April 18, 2024

AI and Google Street View utilized by Researchers to Predict Household Energy Costs on Large Scale

In the United States, low-income households are facing an energy burden that is three times higher than the national average, as highlighted by the U.S. Department of Energy. A staggering number of over 46 million households in the U.S. are grappling with the weight of significant energy expenses, spending more than 6% of their gross income on essentials like home cooling and heating.

Passive design elements, such as natural ventilation, hold the key to reducing energy consumption. By leveraging natural energy sources like sunlight and wind, these elements can enhance comfort levels in homes without incurring substantial costs. However, the lack of data on passive design has made it challenging to evaluate energy savings on a larger scale.

To address this gap, an interdisciplinary team of experts from the University of Notre Dame, in collaboration with faculty from the University of Maryland and University of Utah, have devised a method to employ artificial intelligence in analyzing a household’s passive design features to predict its energy expenses with over 74% accuracy.

Incorporating demographic data including poverty rates, the researchers have developed a comprehensive model to forecast energy burdens across 1,402 census tracts and nearly 300,000 households in the Chicago metropolitan area. Their research findings were recently published in the journal Building and Environment.

The insights gleaned from this study offer invaluable guidance for policymakers and urban planners in identifying the most vulnerable neighborhoods, thereby paving the way for the development of smart and sustainable cities, as stated by Ming Hu, associate dean for research, scholarship, and creative work in the School of Architecture.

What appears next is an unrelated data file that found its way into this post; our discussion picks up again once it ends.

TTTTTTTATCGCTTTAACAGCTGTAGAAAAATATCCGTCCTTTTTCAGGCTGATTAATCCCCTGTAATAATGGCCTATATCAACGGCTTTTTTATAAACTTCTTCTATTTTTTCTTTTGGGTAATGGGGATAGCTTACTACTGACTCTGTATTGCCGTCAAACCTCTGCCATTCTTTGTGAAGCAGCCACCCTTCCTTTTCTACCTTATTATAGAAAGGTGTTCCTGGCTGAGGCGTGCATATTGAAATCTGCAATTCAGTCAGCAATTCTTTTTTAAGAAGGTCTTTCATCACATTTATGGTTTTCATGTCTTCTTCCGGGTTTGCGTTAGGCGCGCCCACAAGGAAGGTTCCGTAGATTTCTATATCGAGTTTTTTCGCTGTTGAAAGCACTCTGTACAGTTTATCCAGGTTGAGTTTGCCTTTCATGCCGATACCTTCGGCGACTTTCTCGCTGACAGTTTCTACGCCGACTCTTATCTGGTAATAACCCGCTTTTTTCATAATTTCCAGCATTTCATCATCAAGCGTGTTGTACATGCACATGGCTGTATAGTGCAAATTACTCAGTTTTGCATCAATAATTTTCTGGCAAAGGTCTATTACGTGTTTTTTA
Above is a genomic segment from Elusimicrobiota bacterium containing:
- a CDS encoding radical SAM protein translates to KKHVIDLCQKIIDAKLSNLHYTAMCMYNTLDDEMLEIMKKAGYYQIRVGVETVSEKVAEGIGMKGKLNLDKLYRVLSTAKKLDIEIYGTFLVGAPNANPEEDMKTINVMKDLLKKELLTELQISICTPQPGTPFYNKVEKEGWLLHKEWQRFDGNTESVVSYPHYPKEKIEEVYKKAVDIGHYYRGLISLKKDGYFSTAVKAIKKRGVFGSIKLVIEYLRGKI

Hu emphasized the critical health risks faced by families unable to afford adequate heating or cooling, a situation exacerbated by the anticipated rise in extreme temperature events due to climate change. There is an urgent need for cost-effective solutions to alleviate energy burdens and assist families in adapting to a changing climate landscape.

Through the utilization of a convolutional neural network and Google Street View imagery of residential buildings in Chicago, the research team focused on three key factors in passive design: window size, types, and shading. The outcomes demonstrated the significant association of passive design characteristics with average energy burdens, underscoring their importance in prediction models.

The researchers highlighted the scalability and efficiency of their model compared to traditional energy auditing methods, which necessitated a laborious building-by-building approach in assessments.

Moving forward, the team plans to collaborate with Notre Dame’s Center for Civic Innovation to evaluate residences in South Bend and Elkhart communities, emphasizing the potential of the model to swiftly provide information to organizations aiding local families.

The study also aims to include additional passive design elements in the analysis, such as insulation and cool roofs, with aspirations of expanding the project to address energy burden disparities nationally.

For the researchers, this project embodies Notre Dame’s commitment to sustainability and aiding communities in need, particularly in the realm of environmental justice. The integration of AI and machine learning technologies in this endeavor reflects a dedication to advancing solutions for the collective good.

 

*Note:
1. Source: Coherent Market Insights, Public sources, Desk research
2. We have leveraged AI tools to mine information and compile it